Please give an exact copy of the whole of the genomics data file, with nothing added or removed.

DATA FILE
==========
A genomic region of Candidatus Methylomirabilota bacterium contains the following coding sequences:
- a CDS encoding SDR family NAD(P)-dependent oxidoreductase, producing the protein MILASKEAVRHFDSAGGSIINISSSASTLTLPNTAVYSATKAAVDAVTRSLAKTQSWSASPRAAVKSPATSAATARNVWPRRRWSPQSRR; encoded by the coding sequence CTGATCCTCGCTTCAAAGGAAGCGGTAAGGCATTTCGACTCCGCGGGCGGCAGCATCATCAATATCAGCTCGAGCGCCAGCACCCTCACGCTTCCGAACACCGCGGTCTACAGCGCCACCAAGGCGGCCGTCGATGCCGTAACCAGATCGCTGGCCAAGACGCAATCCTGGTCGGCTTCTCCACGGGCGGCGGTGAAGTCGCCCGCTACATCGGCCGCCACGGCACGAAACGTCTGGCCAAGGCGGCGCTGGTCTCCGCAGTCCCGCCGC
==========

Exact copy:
A genomic region of Candidatus Methylomirabilota bacterium contains the following coding sequences:
- a CDS encoding SDR family NAD(P)-dependent oxidoreductase, producing the protein MILASKEAVRHFDSAGGSIINISSSASTLTLPNTAVYSATKAAVDAVTRSLAKTQSWSASPRAAVKSPATSAATARNVWPRRRWSPQSRR; encoded by the coding sequence CTGATCCTCGCTTCAAAGGAAGCGGTAAGGCATTTCGACTCCGCGGGCGGCAGCATCATCAATATCAGCTCGAGCGCCAGCACCCTCACGCTTCCGAACACCGCGGTCTACAGCGCCACCAAGGCGGCCGTCGATGCCGTAACCAGATCGCTGGCCAAGACGCAATCCTGGTCGGCTTCTCCACGGGCGGCGGTGAAGTCGCCCGCTACATCGGCCGCCACGGCACGAAACGTCTGGCCAAGGCGGCGCTGGTCTCCGCAGTCCCGCCGC